Faced with the dilemma of not wanting to carry on with the Christmas Eve tradition for fear of her Mother succumbing to the painful memory of losing her own Mother on Christmas Even just one year prior, my Wife went on the hunt for a new tradition to replace the once-treasured/now-freshly painful one of her past.

Discussions involved several family members. Do we incorporate some old with some new? Do we do an indirect nod to the past, while being careful not to be disrespectful to it? Do we do something entirely different this year, then carry on with the old tradition the following year?

My vote was to go 180 on the tradition so I stepped up and offered to channel my Hawaiian ohana and make a down home okazu meal.

Say what?

Okazu...hmm. Kinda complicated, but for anyone who hasn't ever visited Hawaii and had an authentic meal with a typical family, okazu basically boils down to just dishes of food you eat with rice.

My menu for last year consisted of my Mom's Chinese Chicken Salad recipe, deep fried pork/bamboo/water chestnut won tons, deep fried kimchee and cream cheese won tons, Pei Wei's version of spiced chicken lettuce wraps, my own special combination of white and red miso soup, bowlfuls of edamame, and bamboo skewers of garlic/teriyaki marinaded and thinly sliced prime ribeye beef.

I worked my butt off.
The food seemed to be a hit.
Not a tear was shed, nor foul mood detected during the entire evening.

Earlier this month, when talk rolled around to how we were going to spend Christmas Eve this year, I just assumed that enough time had elapsed for us to go back to the traditional tuna-salad sandwich convention.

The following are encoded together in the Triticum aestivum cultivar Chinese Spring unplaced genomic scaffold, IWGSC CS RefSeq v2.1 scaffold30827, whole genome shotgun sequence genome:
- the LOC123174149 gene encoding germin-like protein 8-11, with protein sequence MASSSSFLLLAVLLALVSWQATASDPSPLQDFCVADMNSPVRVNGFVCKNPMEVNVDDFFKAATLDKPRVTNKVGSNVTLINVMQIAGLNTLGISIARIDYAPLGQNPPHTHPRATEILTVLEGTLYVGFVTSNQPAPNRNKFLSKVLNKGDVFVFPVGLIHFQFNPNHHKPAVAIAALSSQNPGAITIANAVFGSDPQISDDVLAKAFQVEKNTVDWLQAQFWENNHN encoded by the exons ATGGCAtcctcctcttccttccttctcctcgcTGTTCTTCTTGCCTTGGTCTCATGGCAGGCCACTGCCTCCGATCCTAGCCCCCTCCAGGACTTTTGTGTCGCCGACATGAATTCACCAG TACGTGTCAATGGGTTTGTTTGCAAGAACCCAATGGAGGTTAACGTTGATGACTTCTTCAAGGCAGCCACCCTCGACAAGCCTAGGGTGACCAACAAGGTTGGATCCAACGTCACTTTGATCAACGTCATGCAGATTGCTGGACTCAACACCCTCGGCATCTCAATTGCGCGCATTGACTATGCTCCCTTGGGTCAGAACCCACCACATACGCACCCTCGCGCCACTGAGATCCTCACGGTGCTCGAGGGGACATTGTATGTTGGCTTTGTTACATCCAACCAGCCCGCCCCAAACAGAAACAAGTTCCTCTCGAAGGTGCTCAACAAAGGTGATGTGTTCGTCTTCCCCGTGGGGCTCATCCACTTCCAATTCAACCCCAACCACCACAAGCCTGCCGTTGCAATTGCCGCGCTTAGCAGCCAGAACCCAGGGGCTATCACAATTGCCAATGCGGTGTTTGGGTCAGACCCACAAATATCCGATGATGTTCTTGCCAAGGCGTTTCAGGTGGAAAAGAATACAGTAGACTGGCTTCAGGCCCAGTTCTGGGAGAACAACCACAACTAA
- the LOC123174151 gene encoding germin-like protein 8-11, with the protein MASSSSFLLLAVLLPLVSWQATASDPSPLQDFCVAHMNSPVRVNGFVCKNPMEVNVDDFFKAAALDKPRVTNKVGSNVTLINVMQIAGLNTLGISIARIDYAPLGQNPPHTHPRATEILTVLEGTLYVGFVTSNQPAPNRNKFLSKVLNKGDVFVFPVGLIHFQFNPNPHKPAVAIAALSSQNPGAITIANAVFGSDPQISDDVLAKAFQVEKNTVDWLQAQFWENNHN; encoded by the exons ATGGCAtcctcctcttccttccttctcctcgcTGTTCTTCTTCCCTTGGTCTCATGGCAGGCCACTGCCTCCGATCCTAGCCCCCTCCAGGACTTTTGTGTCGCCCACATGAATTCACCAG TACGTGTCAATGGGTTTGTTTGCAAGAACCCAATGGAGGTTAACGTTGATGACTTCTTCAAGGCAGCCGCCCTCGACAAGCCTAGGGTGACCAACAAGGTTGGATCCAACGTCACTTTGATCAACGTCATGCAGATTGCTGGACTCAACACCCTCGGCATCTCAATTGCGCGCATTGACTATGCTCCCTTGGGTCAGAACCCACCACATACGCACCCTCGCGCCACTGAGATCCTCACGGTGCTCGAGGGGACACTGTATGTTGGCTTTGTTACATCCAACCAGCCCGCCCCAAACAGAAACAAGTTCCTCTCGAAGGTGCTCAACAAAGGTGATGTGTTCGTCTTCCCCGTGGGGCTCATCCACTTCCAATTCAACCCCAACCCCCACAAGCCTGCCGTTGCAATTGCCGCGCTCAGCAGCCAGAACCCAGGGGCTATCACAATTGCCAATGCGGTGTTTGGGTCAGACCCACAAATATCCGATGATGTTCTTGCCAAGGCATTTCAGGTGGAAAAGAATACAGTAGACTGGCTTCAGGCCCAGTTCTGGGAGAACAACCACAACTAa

To which my Father-in-Law stated, "I'm kinda looking forward to that Chinese Chicken slaw and fried doodads that we had last year."

A new tradition is born, and I have some shopping to do.

Saturday, December 22, 2007

See a hippo hero standing there

Our local news rag devotes more than a few column inches in it's December issues to put into print a collection of "Dear Santa" letters penned by local school kids.
As a collection, they're more than a hoot to read, and I went through 2 cups of java doing so. Here are some highlights I picked out, starting with one from the gift obsessed mind of my own 2nd grader...

For an explanation of who Franny and Newton are, click here.
Next up, a little girl wants a pony...with accessories. This is Oklahoma, after all.

Then there's the kid who is trying to get Santa to clean up his messy doin's.